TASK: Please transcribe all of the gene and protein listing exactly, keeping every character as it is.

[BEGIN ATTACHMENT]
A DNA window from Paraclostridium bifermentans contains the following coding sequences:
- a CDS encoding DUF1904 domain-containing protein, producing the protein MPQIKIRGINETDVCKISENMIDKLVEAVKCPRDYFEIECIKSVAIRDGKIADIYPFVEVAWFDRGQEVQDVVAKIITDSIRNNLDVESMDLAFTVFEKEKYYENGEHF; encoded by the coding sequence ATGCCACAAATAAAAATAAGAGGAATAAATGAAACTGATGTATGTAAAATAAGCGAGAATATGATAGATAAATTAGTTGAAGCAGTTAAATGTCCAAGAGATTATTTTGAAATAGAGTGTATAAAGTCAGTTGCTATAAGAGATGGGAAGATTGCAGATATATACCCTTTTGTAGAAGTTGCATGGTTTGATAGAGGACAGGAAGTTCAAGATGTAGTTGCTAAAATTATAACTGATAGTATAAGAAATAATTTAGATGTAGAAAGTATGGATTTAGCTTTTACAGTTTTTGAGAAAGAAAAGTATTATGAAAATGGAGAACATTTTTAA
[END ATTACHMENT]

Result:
A DNA window from Paraclostridium bifermentans contains the following coding sequences:
- a CDS encoding DUF1904 domain-containing protein, producing the protein MPQIKIRGINETDVCKISENMIDKLVEAVKCPRDYFEIECIKSVAIRDGKIADIYPFVEVAWFDRGQEVQDVVAKIITDSIRNNLDVESMDLAFTVFEKEKYYENGEHF; encoded by the coding sequence ATGCCACAAATAAAAATAAGAGGAATAAATGAAACTGATGTATGTAAAATAAGCGAGAATATGATAGATAAATTAGTTGAAGCAGTTAAATGTCCAAGAGATTATTTTGAAATAGAGTGTATAAAGTCAGTTGCTATAAGAGATGGGAAGATTGCAGATATATACCCTTTTGTAGAAGTTGCATGGTTTGATAGAGGACAGGAAGTTCAAGATGTAGTTGCTAAAATTATAACTGATAGTATAAGAAATAATTTAGATGTAGAAAGTATGGATTTAGCTTTTACAGTTTTTGAGAAAGAAAAGTATTATGAAAATGGAGAACATTTTTAA